Remember Ericsson? Yeah, they used to make mobile phones on their own. Then they realised they couldn’t compete against Nokia, Motorola and the rest, and spun out their mobile division to hook up with Sony, who also realised that they were getting squeezed. Sony Ericcson mobile has trundled along for a few years and are even coming out with handheld mashups like the Xperia Play. But the mothership of Ericsson itself has largely turned into a telecoms and services company. Today, however they are doing something unusually disruptive.
Ericsson Money is launching across seven European countries (UK, France, Germany, Italy, Spain, Poland and Sweden) and allows anyone to send and receive money via mobile. Eventually there will be a commission fee for sending money but for a limited time it’s free.
Users create a secure mobile wallet online and can access the cash via their mobiles. It costs 3% to add to accounts and £5 to set up an account.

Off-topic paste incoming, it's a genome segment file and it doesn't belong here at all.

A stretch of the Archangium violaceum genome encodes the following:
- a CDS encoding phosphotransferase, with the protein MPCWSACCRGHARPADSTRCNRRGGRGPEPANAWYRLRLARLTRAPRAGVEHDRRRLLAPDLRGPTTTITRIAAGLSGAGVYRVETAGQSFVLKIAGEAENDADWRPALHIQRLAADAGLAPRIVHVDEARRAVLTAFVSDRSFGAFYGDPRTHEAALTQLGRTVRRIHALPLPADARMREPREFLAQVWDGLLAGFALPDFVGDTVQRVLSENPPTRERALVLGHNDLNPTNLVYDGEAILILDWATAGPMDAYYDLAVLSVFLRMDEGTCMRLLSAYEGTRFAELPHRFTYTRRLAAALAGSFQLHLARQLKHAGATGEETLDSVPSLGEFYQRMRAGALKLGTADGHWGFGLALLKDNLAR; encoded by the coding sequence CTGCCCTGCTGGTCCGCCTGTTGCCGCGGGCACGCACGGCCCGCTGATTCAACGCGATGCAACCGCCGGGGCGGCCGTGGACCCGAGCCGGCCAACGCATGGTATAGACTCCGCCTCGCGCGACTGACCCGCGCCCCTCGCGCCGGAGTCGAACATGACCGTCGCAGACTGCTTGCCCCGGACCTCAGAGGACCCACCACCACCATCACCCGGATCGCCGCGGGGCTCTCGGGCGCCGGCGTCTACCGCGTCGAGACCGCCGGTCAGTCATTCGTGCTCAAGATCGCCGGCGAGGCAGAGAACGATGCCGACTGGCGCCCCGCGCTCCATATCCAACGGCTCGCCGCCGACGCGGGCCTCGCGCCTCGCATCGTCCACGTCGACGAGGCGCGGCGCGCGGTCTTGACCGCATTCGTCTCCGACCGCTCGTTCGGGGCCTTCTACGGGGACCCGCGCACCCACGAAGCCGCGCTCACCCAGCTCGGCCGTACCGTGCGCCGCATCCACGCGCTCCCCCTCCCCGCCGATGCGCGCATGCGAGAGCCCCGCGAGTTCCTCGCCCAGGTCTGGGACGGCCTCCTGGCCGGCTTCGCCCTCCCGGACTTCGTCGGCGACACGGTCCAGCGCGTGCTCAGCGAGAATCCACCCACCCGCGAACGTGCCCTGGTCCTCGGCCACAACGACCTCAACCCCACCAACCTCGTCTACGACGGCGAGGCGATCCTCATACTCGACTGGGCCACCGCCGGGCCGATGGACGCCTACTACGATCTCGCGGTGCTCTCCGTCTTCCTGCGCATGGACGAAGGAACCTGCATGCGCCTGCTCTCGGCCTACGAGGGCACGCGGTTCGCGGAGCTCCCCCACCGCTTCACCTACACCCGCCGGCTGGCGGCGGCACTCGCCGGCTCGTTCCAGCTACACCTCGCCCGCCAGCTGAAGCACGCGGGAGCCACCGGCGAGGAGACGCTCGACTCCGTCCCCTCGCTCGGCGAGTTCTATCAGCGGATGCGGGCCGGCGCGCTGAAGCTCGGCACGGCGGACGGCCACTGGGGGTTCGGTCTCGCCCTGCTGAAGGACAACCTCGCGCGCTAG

Outside of the seven countries, Ericsson also plans a service called Ericsson Money Interconnect allowing other services to connect with the platform. Ericsson hopes that eventually people will be using it to pay bills and shop online / in retail stores.
Users set up an account on the site and load money into the eWallet with a debit card, credit card or by bank transfer. To add a contact you want to send money to you type in their name, the country they live in, and their mobile number. You then get a one-time security code via SMS to confirm your contact, which is only valid for 10 minutes. You can then send money to someone via mobile. You can also send money to someone without a bank account so long as they have an Ericsson Money account or are part of one of their network partners. Users can also get a PrePaid card so they can use it like a bank card.
A Basic (Restricted) account means you can load and send up to £1,600 a year, but Unrestricted accounts let you load and send unlimited amounts per year.